Brevard and Orange counties
30,691 acres (12,420 hectares)
In extreme eastern Orange County and a small part of western Brevard County, mostly west of the St. Johns River between State Road 50 and the Osceola County line. Contiguous with parts of the Upper St. Johns River Basin IBA to the north and south, and near one parcel of the St. Johns National Wildlife Refuge IBA to the east.
A large parcel of flatwoods, hammocks, and marshes along the west side of the St. Johns River. Formerly a cattle ranch, the property was purchased by the state in 1977 to protect its aquatic resources.
The Reserve contains 15 distinct natural communities. Most significant of these are the St. Johns River, which runs for 19 miles (30 km) along the Reserve's eastern boundary, and the Tootoosahatchee, Jim, and Taylor creek systems that cross the Reserve and empty into the river.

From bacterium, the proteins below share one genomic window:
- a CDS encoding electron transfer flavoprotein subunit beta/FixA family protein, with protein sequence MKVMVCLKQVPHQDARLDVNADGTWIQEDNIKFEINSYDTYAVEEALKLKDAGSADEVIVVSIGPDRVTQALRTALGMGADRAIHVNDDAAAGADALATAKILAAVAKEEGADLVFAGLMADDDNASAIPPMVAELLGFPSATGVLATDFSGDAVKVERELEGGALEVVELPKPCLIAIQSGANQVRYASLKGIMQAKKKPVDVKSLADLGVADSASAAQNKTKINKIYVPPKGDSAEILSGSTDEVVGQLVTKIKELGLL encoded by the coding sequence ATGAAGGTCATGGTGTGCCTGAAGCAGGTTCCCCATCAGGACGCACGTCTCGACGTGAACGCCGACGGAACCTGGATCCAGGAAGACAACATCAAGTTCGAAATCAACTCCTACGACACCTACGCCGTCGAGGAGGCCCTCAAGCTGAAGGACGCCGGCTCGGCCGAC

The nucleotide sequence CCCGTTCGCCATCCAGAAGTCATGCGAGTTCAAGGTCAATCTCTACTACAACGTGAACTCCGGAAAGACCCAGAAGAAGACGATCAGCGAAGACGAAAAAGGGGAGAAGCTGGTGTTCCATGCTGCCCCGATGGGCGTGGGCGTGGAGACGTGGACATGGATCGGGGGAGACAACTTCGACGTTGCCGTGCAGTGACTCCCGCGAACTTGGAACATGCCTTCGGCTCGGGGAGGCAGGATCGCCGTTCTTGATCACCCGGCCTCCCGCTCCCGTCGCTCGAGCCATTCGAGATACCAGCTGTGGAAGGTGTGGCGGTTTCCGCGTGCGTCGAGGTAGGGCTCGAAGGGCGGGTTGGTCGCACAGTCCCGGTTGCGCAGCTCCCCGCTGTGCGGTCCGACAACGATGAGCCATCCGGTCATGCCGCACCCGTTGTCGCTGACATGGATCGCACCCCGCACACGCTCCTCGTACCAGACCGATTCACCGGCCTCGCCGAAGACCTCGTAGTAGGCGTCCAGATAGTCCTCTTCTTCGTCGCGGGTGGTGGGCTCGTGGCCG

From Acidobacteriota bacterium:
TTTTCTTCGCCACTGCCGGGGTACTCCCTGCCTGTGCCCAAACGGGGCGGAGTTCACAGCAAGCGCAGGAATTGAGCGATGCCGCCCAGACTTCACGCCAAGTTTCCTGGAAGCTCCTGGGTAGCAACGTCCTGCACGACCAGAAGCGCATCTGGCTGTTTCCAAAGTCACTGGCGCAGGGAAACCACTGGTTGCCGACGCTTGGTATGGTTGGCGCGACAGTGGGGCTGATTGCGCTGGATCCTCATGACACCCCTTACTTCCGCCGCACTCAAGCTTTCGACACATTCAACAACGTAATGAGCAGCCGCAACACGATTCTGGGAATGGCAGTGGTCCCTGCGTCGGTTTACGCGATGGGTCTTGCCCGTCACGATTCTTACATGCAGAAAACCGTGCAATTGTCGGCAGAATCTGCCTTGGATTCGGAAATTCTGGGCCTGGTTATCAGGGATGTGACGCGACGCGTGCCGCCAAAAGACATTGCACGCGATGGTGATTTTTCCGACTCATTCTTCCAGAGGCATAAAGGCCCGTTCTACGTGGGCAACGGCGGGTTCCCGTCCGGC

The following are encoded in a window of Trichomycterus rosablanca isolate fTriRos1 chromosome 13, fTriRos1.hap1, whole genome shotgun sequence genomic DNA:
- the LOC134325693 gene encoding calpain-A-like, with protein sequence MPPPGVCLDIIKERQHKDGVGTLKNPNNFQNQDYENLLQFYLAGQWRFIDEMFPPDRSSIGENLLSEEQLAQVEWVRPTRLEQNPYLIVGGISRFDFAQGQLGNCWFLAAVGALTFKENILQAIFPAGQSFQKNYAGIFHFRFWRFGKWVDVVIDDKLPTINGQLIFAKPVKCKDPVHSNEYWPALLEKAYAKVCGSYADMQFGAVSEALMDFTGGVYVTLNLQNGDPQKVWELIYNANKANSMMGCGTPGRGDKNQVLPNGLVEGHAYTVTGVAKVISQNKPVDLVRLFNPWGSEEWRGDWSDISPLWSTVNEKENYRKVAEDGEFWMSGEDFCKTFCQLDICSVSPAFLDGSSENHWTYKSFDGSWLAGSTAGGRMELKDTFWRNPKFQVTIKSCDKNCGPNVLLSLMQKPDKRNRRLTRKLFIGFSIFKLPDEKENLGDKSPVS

Significant populations of Threatened and Special Concern species; significant numbers of wading birds; and significant natural habitats
The Reserve supports large numbers of foraging wading birds, and species of slash pine flatwoods. Red-cockaded Woodpeckers formerly occurred, and reintroduction may be an option.
development, human disturbance, exotic plants, cowbird brood parasitism
The management plan emphasizes managing natural communities, rather than managing for individual species. Measures are implemented to mimic the historic natural processes and conditions to the greatest extent possible. The goal is to restore and maintain habitats in their original condition, especially with prescribed fire. ? Since public acquisition, 14 miles (22 km) of canals have been back-filled, and 6000 acres (2428 hectares) of drained grazing land have been restored back into wetlands. ? Exotic plants are controlled as needed.
*slash pine flatwoods, *temperate hammock, *cypress swamp, *tidal marsh, *riverine, bayhead, cattail marsh, sawgrass marsh, lacustrine